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  5. "할머니께 사과를 드리세요."

"할머니께 사과를 드리세요."

Translation:Give your grandmother an apple.

September 15, 2017

37 Comments


https://www.duolingo.com/profile/Kathi881421

Shouldn't "Give an apple to gandmother" also be accepted?


https://www.duolingo.com/profile/SabianF

This question is broken


https://www.duolingo.com/profile/Phytal

7/4/2020 The answer is now accepted


https://www.duolingo.com/profile/ThomasPrik

please allow the following translations: "give an apple to grandmother!" "apologize to grandmother!" "give an apology to grandmother!" or explain, why they are not accepted


https://www.duolingo.com/profile/gellybutton

Agreed for the first, but to apologize is 사과하다, which would end the sentence with 사과하세요, no?


https://www.duolingo.com/profile/IAQ812

사과드리다 also means to apologize. That sentence can be so translated as "Apologize to my grandmother"


https://www.duolingo.com/profile/LeahAlmaStein

So how would you say "grandmother gives an apple"?


https://www.duolingo.com/profile/MoLaneeSib

You say this like - 할머니께 사과를 드려요. The 세요 at the end of the sample sentence signifies a request.


https://www.duolingo.com/profile/EmunaVinograd

I think it should be 할머니게서, shouldn't it?


https://www.duolingo.com/profile/GiovanniSantucci

I believe that's correct. Most of us here are still relearning the particles (for honorifics) while forgetting we need to relearn them in the first place, and thus we fail to even pay attention to them.


https://www.duolingo.com/profile/GiovanniSantucci

But that could just be the honorific (which is actually where the request meaning comes from in the first place).


https://www.duolingo.com/profile/acatarinabp

So... now "an apple" is wrong and "the apple" is right...


https://www.duolingo.com/profile/SabianF

When will they fix this broken question?


https://www.duolingo.com/profile/voldemartt

Isn't 드리세요 apart from being a request form also a 요 form of 드리시다?


https://www.duolingo.com/profile/natalyasve1

How do you know to add "your" from a sentence....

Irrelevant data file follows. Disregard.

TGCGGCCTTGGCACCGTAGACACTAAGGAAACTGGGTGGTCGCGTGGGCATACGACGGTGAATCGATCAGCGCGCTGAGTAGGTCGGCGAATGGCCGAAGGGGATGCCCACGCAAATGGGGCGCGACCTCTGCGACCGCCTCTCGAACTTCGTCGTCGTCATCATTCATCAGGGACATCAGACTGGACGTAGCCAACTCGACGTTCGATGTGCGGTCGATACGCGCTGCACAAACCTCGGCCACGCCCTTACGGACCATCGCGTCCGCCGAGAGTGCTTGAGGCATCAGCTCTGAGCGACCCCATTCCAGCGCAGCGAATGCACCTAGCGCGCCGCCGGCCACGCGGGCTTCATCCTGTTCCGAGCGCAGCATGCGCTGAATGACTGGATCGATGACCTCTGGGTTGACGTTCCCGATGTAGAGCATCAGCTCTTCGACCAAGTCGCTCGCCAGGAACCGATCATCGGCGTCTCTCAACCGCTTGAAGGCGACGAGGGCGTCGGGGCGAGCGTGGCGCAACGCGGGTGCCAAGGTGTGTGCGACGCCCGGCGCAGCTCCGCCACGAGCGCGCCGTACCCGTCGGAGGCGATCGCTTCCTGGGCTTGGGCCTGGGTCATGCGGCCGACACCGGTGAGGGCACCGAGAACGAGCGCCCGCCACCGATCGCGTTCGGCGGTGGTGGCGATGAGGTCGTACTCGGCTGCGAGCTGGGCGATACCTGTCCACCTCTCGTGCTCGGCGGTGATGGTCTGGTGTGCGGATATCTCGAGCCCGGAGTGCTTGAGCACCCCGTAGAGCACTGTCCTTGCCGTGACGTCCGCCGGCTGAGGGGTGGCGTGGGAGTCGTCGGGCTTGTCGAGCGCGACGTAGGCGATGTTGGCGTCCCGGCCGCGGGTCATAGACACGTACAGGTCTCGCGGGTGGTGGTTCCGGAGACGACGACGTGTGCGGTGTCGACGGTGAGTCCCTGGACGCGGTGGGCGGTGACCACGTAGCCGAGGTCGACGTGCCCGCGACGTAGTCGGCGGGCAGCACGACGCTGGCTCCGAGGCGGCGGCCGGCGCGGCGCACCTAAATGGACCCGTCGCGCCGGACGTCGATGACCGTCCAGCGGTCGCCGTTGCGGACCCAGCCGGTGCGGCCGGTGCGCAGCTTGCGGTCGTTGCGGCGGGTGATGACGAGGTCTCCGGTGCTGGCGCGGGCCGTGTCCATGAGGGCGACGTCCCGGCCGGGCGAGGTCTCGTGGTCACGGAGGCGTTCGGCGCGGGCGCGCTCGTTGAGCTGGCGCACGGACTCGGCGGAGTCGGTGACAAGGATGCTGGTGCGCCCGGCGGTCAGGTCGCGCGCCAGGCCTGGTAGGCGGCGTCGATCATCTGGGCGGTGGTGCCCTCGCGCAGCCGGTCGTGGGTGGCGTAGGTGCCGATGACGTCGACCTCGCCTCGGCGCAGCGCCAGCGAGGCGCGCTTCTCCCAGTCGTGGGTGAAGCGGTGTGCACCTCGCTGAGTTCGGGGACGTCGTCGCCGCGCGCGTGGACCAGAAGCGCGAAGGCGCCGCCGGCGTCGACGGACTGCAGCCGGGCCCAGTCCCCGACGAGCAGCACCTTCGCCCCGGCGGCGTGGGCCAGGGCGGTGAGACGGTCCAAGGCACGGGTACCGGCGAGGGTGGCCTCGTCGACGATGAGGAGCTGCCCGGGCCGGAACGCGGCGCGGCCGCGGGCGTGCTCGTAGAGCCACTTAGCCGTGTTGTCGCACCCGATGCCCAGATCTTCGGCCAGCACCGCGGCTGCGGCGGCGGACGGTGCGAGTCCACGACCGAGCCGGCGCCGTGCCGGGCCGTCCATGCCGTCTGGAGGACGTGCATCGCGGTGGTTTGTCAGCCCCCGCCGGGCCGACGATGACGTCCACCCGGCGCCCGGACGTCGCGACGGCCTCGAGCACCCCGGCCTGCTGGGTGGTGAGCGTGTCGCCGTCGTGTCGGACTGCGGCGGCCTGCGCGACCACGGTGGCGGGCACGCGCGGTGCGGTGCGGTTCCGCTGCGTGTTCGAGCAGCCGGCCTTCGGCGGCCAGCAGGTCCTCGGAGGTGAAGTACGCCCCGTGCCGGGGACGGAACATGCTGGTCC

https://www.duolingo.com/profile/wintertriangles

Context. This sentence should have more accepted translations.


https://www.duolingo.com/profile/SabianF

Why the hell is "I give an apple to grandmother" wrong tf is this sht


https://www.duolingo.com/profile/emsuzz

The -세요 was a request.


https://www.duolingo.com/profile/hippietrail

That's odd because the English translation is not a request but a command.


https://www.duolingo.com/profile/bugwine

"Apologize to your grandmother" should be accepted as 사과 can also mean apology


https://www.duolingo.com/profile/CarlosDuar315546

The statement does not specify whether it's my grandmother, your grandmother, etc.


https://www.duolingo.com/profile/BassdayeSa1

Yes I was confused about this as well..


https://www.duolingo.com/profile/emsuzz

"Give grandmother an apple" is accepted as of 08/18

Apparently it wasn't before?


https://www.duolingo.com/profile/ScarletTig2

I am a little confused as to where I need to use 할머님, 할머님께, 할머님깨 뭉 할머님께서


https://www.duolingo.com/profile/Supertuidi

The use of "드리다" in an imperative form ("드리세요") supposes that the speaker is talking to a respected entity, right ?


https://www.duolingo.com/profile/13edogawa

Why is there no ~에게 particle?


https://www.duolingo.com/profile/soobee620

I believe that 께 is the honorific form for 에게, according to the lessonʼs tips.


https://www.duolingo.com/profile/soobee620

Can someone explain when we add 님 to the word? For example, in the sentences "Grandmother speaks to grandfather" and "Grandmother eats a meal" 님 is used, but in this sentence it is not.


https://www.duolingo.com/profile/mhin1

~님 is a particle added to addresses to attach additional respect to the address. It is often found at the end of high ranking titles like "teacher" (선생님) or "boss" (사장님). But you can add it to any address you want.


https://www.duolingo.com/profile/Crystle347901

What's the difference between 할머니께 and 할머니께서?


https://www.duolingo.com/profile/mhin1

https://www.duolingo.com/skill/ko/Honorific/tips-and-notes

께 is the honorific of 에게 and 께서 is the honorific of subject marker 이/가.


https://www.duolingo.com/profile/Crystle347901

If 께서 is already for the subject marker 이/가, why do they sometimes add 는 after? (I came across this word: 선생님께서는)


https://www.duolingo.com/profile/mhin1

You can think of 께서는 as the honorific form of the topic marker 은/는.


https://www.duolingo.com/profile/Crystle347901

Oh, that makes sense. Thanks! :-)


https://www.duolingo.com/profile/FirdausJuzup

할머니에게 사과를 주세요. This is the equivalent sentence in the normal form.


https://www.duolingo.com/profile/Wechselbalg

How do i know that it is not me who is giving Grandmother the apple? For my understanding there is no indication that this sentence is an order "imperative" form directed at me ...

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